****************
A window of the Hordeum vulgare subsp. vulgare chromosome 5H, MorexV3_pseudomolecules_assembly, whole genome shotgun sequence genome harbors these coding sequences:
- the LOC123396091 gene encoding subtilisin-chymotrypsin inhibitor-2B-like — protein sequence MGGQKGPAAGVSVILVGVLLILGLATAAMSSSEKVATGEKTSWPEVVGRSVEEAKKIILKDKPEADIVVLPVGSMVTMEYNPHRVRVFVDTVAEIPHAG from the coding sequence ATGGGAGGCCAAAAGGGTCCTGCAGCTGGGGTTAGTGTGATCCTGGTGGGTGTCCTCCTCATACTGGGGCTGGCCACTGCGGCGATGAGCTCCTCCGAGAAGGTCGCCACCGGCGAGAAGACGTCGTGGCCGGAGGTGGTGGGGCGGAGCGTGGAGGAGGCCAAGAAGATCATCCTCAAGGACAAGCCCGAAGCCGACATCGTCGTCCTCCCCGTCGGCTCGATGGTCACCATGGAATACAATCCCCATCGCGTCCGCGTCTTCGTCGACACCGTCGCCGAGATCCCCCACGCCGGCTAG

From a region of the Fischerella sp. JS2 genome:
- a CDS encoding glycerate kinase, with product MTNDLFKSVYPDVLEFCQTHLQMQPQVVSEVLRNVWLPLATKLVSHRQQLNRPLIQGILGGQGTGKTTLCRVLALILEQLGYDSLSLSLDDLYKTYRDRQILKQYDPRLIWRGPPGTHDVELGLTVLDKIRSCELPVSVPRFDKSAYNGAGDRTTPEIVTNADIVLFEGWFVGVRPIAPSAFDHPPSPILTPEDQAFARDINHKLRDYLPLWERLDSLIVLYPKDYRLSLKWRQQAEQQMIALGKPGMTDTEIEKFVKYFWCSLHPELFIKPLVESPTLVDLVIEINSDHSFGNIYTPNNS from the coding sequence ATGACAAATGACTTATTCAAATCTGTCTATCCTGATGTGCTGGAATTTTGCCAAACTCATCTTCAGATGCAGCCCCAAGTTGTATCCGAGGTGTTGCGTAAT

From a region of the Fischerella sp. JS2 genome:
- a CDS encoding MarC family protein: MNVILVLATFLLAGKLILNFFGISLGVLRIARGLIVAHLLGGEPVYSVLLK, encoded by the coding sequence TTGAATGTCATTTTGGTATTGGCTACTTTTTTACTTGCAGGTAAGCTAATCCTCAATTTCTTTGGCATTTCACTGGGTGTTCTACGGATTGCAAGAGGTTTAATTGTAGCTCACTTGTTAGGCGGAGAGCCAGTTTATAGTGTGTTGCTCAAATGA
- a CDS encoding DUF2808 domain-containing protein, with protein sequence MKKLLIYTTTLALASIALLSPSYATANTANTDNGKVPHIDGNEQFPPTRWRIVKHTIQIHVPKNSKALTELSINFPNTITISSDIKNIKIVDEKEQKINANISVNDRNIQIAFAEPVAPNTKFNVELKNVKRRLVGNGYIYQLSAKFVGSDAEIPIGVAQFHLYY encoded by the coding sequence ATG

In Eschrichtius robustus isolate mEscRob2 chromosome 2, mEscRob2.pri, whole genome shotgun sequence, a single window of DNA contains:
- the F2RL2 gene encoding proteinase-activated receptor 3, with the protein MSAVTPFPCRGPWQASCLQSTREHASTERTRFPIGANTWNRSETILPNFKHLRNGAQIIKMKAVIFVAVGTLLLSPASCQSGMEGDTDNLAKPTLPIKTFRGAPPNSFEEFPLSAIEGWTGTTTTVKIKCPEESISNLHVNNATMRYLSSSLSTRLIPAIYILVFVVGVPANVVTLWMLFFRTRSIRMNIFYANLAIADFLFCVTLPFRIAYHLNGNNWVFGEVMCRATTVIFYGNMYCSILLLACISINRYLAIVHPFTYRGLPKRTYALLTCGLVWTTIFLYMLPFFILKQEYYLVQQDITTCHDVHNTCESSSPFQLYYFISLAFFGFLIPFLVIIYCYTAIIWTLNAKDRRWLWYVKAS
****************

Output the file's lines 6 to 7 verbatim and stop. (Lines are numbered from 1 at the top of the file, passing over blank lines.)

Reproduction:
- a CDS encoding MarC family protein: MNVILVLATFLLAGKLILNFFGISLGVLRIARGLIVAHLLGGEPVYSVLLK, encoded by the coding sequence TTGAATGTCATTTTGGTATTGGCTACTTTTTTACTTGCAGGTAAGCTAATCCTCAATTTCTTTGGCATTTCACTGGGTGTTCTACGGATTGCAAGAGGTTTAATTGTAGCTCACTTGTTAGGCGGAGAGCCAGTTTATAGTGTGTTGCTCAAATGA
- a CDS encoding DUF2808 domain-containing protein, with protein sequence MKKLLIYTTTLALASIALLSPSYATANTANTDNGKVPHIDGNEQFPPTRWRIVKHTIQIHVPKNSKALTELSINFPNTITISSDIKNIKIVDEKEQKINANISVNDRNIQIAFAEPVAPNTKFNVELKNVKRRLVGNGYIYQLSAKFVGSDAEIPIGVAQFHLYY encoded by the coding sequence ATG